Vehicle Sanctions in DUI Cases

Types of Vehicle Sanctions:

  • Vehicle Impoundment
  • Vehicle Registration Suspension
  • Vehicle Confiscation
  • Vehicle Immobilization
  • Special License Plates or Plate Markings

People who risk driving while under the influence of alcohol can expect certain sanctions to be placed upon them and their vehicle if they are caught. “Vehicle sanctions” is the term law enforcement officials use to refer to specific required changes that are made to a vehicle used in a drunk driving incident.

Drivers are also subject to certain sanctions under this policy, such as prohibiting or limiting the convict’s use of a motor vehicle for a determined amount of time.

Vehicle sanctions were put into effect due to the high number of drunk drivers who continue to drive after their licenses have been suspended. License suspension is the most common penalty for DUI offenders in all 50 states, but the number of accidents involving drivers with suspended licenses continues to be of concern.

Studies have shown that 32% of suspended second-time DUI offenders and 61% of third-time offenders received violations or crash citations while their licenses were suspended.

Many states have established laws that affect an offender’s vehicle or license plates while his or her license is suspended due to a DUI conviction. Some states currently permit vehicles owned by people convicted of a DUI, and certain other offenses related to impaired driving, to be immobilized, forfeited, or sold.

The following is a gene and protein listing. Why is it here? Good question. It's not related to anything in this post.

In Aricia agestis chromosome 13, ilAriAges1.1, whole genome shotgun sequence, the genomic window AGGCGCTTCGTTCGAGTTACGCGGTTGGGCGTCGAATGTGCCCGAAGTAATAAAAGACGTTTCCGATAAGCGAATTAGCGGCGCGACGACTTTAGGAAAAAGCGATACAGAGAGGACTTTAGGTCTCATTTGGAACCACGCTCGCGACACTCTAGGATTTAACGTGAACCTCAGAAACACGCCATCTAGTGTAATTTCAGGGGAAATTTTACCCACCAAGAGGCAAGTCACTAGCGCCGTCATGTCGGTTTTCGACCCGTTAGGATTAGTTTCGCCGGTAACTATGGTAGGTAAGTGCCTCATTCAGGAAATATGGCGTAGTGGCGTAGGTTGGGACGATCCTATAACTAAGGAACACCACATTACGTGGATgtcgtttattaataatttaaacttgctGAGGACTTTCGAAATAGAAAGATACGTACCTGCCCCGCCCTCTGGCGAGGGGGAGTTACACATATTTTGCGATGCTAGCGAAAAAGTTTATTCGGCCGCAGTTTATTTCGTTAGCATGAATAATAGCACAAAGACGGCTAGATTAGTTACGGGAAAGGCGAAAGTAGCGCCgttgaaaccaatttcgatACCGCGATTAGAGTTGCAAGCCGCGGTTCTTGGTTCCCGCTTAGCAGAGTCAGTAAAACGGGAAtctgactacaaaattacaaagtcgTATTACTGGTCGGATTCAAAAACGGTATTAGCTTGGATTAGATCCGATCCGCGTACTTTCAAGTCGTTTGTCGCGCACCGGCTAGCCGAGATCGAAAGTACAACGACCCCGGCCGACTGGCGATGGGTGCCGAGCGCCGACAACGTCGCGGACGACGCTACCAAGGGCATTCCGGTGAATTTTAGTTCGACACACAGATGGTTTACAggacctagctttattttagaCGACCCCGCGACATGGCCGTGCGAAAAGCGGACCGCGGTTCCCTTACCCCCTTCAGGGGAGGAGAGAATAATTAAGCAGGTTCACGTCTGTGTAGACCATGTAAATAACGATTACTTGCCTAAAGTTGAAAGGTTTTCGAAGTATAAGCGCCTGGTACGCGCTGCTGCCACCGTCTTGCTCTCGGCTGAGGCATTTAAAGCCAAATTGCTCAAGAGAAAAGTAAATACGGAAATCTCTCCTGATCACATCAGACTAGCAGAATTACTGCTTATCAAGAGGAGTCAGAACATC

Other vehicle sanction penalties include:

  • Having the license plates removed and impounded.
  • Having license plates marked.
  • Installation of an alcohol ignition interlock in the offender’s vehicle.
  • Suspension or withdrawal of an offender’s vehicle registration.
  • Impoundment or confiscation of the offender’s vehicle.

13 states have passed laws that allow for longer impoundment times depending on the circumstances of the DUI incident. Vehicle confiscation, on the other hand, is permitted by 27 states and results in a DUI offender having his or her vehicle taken away after a DUI offense. This policy usually applies to people who have multiple DUI convictions.

Sometimes, offenders are allowed to keep their vehicles, but courts can prevent them from driving them by immobilizing the steering wheel with a club or locking a wheel with a boot. Courts can also limit an offender’s use of a vehicle by installing an ignition interlock on his or her car. Many states have adopted this method, and it is a fairly new development in the area of law enforcement.

An ignition interlock is designed to prevent a person who is under the influence of alcohol from operating a vehicle. To start a car with an ignition interlock, the driver must take a breathalyzer test. If the test results show that the driver has consumed alcohol, the car will not start.